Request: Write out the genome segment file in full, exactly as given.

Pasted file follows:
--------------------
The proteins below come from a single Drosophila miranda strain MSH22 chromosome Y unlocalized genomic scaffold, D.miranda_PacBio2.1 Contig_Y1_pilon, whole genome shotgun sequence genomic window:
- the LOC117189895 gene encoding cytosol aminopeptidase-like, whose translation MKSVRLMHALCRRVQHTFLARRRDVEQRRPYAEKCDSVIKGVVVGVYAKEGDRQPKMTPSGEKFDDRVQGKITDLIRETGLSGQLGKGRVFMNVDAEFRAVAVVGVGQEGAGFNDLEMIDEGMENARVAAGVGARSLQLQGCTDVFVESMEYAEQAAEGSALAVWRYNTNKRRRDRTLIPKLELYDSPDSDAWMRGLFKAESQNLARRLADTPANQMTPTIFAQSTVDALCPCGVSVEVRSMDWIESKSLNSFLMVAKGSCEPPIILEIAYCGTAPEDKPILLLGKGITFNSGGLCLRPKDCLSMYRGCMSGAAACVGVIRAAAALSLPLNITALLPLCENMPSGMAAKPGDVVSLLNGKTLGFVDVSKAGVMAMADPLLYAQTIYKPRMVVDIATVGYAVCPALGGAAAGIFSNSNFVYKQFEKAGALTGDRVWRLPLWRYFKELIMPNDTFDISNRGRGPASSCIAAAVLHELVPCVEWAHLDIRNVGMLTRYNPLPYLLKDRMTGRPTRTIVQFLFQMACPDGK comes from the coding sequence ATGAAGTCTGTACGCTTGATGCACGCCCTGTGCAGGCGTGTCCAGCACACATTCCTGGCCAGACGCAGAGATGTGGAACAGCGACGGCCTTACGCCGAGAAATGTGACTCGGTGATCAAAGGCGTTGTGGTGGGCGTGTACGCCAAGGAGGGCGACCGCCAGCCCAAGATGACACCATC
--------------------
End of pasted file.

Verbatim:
The proteins below come from a single Drosophila miranda strain MSH22 chromosome Y unlocalized genomic scaffold, D.miranda_PacBio2.1 Contig_Y1_pilon, whole genome shotgun sequence genomic window:
- the LOC117189895 gene encoding cytosol aminopeptidase-like, whose translation MKSVRLMHALCRRVQHTFLARRRDVEQRRPYAEKCDSVIKGVVVGVYAKEGDRQPKMTPSGEKFDDRVQGKITDLIRETGLSGQLGKGRVFMNVDAEFRAVAVVGVGQEGAGFNDLEMIDEGMENARVAAGVGARSLQLQGCTDVFVESMEYAEQAAEGSALAVWRYNTNKRRRDRTLIPKLELYDSPDSDAWMRGLFKAESQNLARRLADTPANQMTPTIFAQSTVDALCPCGVSVEVRSMDWIESKSLNSFLMVAKGSCEPPIILEIAYCGTAPEDKPILLLGKGITFNSGGLCLRPKDCLSMYRGCMSGAAACVGVIRAAAALSLPLNITALLPLCENMPSGMAAKPGDVVSLLNGKTLGFVDVSKAGVMAMADPLLYAQTIYKPRMVVDIATVGYAVCPALGGAAAGIFSNSNFVYKQFEKAGALTGDRVWRLPLWRYFKELIMPNDTFDISNRGRGPASSCIAAAVLHELVPCVEWAHLDIRNVGMLTRYNPLPYLLKDRMTGRPTRTIVQFLFQMACPDGK comes from the coding sequence ATGAAGTCTGTACGCTTGATGCACGCCCTGTGCAGGCGTGTCCAGCACACATTCCTGGCCAGACGCAGAGATGTGGAACAGCGACGGCCTTACGCCGAGAAATGTGACTCGGTGATCAAAGGCGTTGTGGTGGGCGTGTACGCCAAGGAGGGCGACCGCCAGCCCAAGATGACACCATC